It was almost a week late from the listed publishing date, but I found Knip Mode’s June issue in Albert Heijn, the local supermarket chain. All of their issues had ‘chew marks’ on one of the pattern pages from the printer’s, so keep an eye out of that. I selected a slightly blemished copy with tiny tears that won’t affect tracing.
On Wednesday at the luxury fabric store in Porte de Namur/BXL I spotted a heap of Big 4 pattern books and indulged in flipping through them. Patterns always look more appealing in the catalogues than as thumbnail Internet photos. 4976 is a great wrap dress that is cleverly cut for a teacher: flattering wrap bodice connected to a swishy skirt piece that’s not a wrap, it’s a normal skirt. There is no fear factor of walking into a steady breeze or the skirt falling open if you sit on a desk. Obviously a mistake for a teacher in the Low Countries. The designers hide the connection with a self-fabric sash belt. It looks like a kimono-style belt made from a wide center piece and long ties–very cute, but the drawings show it’s just a wide sash. It reminds me of an OOP Vogue pattern I have, a wrap dress with wide sleeves and 2-pc kimono belt but it’s for wovens (you can substitute) but I think the skirt portion is a true wrap.
I’m in love with this design. KM 06/07 to the rescue! They have a wrap dress with a waist seam and a ‘regular’ skirt below. See the light blue dress and serge blue contrast, or the solid brown version (with military details)? The back is one-piece but it’s easy to slash at the waistline and make it a 2-piecer, especially as this gives the chance to pinch out a waist dart and add shaping. Knip Mode’s version, in an accurate comparison to the American Butterick design, is more body-conscious with a fitted skirt while BK’s is full. I can slash and spread the skirt to add in fullness, the same way one spreads their fingers apart: slash to the waist, and pivot outward. You may need to make a tiny snip through the seam allowance from the waist s/a to the waist seam to make the pivot lie flat. Fill in with tissue. Voila! You could also wing it and just trace a wider line, like angling out a protractor/pencil combination. The only decision is how wide one wants the skirt, and fortunately I’m short so some gentle fullness looks better than a dramatic skirt. I think I’d like this with a narrow elastic casing sewn at the waist, to keep the waist staying put and to support the sweep of the skirt. I imagine it’ll be like using a petersham ribbon waist stay on a woven dress.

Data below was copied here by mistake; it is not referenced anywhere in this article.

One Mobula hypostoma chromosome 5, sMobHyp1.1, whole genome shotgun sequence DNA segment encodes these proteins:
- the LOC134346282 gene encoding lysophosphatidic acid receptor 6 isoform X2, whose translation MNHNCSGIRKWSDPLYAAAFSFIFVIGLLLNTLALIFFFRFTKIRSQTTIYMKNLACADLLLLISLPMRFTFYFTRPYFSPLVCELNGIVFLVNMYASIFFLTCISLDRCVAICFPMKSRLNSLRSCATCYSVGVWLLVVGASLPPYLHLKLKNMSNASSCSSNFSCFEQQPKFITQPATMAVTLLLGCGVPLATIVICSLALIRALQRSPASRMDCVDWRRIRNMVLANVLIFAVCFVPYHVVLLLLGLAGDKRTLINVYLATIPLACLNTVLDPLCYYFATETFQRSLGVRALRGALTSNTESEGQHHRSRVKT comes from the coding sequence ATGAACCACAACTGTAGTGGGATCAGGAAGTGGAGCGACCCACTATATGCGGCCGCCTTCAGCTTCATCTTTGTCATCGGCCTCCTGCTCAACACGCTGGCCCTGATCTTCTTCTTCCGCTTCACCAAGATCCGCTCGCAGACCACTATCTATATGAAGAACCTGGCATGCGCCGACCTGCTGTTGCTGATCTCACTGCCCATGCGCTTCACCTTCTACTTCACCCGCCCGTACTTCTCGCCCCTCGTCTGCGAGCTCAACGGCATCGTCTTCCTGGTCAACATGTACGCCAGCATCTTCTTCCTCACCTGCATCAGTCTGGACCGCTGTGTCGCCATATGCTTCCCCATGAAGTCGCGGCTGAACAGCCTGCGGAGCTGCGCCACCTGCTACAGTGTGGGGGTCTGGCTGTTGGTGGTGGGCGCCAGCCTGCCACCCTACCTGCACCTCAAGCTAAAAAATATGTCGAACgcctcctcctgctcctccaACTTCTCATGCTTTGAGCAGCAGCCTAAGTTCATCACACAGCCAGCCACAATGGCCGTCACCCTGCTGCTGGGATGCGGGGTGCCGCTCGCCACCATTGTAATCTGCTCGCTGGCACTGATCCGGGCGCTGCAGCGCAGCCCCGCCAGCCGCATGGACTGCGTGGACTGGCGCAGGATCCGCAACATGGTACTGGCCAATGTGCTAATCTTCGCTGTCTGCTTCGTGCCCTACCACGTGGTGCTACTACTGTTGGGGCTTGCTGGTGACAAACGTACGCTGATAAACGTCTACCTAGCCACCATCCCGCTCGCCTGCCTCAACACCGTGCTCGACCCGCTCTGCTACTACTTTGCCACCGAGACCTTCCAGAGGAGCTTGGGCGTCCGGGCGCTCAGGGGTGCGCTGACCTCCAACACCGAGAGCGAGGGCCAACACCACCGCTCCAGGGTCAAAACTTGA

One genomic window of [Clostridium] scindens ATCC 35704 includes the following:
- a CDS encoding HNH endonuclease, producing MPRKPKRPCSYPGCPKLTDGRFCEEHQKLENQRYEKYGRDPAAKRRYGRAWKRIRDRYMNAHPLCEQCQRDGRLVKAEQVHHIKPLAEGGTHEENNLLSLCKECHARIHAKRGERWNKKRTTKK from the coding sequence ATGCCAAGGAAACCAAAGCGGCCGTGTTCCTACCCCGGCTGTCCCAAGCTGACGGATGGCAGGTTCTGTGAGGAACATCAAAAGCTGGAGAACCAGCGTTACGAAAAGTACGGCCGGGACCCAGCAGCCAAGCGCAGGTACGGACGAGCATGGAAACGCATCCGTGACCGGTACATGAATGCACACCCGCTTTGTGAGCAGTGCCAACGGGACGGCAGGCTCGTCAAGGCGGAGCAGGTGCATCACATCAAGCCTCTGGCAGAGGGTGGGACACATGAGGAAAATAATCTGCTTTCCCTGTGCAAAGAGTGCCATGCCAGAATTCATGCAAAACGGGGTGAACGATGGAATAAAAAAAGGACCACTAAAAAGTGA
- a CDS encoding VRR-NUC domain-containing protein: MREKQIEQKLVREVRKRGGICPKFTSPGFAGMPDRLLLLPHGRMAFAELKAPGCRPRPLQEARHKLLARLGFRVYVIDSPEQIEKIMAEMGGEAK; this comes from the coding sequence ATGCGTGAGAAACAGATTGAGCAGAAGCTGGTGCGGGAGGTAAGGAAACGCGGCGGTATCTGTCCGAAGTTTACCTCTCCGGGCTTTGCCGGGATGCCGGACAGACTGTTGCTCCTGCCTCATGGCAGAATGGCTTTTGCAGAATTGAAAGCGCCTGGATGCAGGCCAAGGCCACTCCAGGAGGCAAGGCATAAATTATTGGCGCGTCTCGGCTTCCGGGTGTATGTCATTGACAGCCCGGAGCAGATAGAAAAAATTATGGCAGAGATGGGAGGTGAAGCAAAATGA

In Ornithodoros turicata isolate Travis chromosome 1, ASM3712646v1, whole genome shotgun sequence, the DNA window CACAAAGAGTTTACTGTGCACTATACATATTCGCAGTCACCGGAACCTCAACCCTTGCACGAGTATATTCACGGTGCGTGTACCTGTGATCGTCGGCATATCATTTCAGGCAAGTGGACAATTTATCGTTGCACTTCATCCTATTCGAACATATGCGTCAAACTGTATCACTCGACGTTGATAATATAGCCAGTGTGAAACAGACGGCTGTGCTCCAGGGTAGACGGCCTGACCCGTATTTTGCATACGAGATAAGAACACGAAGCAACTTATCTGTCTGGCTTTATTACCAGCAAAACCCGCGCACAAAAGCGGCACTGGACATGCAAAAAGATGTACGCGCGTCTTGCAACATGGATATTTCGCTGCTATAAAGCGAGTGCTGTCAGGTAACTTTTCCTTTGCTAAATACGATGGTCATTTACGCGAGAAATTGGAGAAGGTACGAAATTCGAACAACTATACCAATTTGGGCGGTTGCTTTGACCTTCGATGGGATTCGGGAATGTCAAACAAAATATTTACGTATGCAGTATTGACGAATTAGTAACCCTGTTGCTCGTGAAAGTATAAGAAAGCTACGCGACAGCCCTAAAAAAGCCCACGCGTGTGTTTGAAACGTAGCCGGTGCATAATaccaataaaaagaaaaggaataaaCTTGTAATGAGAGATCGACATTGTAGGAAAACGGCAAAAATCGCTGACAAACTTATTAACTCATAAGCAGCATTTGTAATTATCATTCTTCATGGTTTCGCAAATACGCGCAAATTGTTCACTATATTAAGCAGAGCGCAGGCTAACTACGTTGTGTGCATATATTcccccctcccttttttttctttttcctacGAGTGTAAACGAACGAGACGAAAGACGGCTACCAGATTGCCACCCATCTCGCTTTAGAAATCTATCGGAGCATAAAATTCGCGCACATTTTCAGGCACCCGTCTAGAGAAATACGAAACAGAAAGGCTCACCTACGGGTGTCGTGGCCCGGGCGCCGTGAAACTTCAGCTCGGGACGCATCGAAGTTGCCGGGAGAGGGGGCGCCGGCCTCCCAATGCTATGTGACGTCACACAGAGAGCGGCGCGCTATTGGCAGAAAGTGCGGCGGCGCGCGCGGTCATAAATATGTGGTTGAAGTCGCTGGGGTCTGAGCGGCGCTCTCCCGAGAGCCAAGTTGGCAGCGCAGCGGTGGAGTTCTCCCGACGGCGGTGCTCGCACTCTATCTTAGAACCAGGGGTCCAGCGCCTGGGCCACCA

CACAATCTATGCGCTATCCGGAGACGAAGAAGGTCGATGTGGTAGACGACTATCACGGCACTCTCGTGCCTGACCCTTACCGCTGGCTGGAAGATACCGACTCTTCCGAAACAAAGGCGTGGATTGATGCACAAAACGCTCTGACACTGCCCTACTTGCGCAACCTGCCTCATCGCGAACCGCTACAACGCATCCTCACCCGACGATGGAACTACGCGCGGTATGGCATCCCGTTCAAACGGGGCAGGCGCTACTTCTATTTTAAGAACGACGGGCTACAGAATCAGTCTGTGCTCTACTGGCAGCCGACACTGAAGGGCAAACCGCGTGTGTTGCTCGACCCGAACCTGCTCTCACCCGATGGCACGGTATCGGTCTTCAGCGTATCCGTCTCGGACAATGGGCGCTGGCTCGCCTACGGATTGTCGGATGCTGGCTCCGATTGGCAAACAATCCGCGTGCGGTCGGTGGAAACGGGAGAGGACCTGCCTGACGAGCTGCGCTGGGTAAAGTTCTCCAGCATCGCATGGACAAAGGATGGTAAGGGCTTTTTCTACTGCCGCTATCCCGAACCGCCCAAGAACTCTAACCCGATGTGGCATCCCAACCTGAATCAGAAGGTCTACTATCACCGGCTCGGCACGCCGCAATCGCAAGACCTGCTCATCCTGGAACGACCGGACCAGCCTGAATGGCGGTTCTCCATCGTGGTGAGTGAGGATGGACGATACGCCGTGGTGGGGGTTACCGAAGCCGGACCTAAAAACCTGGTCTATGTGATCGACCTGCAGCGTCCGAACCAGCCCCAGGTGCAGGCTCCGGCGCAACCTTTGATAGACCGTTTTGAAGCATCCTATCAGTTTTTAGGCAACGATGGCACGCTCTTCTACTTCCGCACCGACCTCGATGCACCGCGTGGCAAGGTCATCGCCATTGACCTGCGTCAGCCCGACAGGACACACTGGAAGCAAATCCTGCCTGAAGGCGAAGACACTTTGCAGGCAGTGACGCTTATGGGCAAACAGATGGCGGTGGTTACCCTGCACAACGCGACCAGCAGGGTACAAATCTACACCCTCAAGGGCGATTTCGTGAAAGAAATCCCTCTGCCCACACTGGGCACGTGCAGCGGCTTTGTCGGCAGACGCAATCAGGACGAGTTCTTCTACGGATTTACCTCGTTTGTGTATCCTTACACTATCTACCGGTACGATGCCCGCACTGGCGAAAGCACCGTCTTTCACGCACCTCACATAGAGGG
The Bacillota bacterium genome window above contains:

Question: what fabric? Therein lies the rub.
I actually saw that Asian-fusion Vogue pattern on a woman walking around Amsterdam a few years ago when it came out, made in a brown lycra ultra-modern Chinese graffiti-type print. The design is distinctive because the sleeveless version she wore has a Mandarin collar. I owned both the pattern and the fabric. That made me realize I’m a real sewing junkie.
I see the new designs also have such a dress, 5030 with shoulder darts that Debbie will love but it has the dreaded front overlap. It’s for wovens, which again can be substituted easily, especially if you go a size smaller to account for the knit’s give.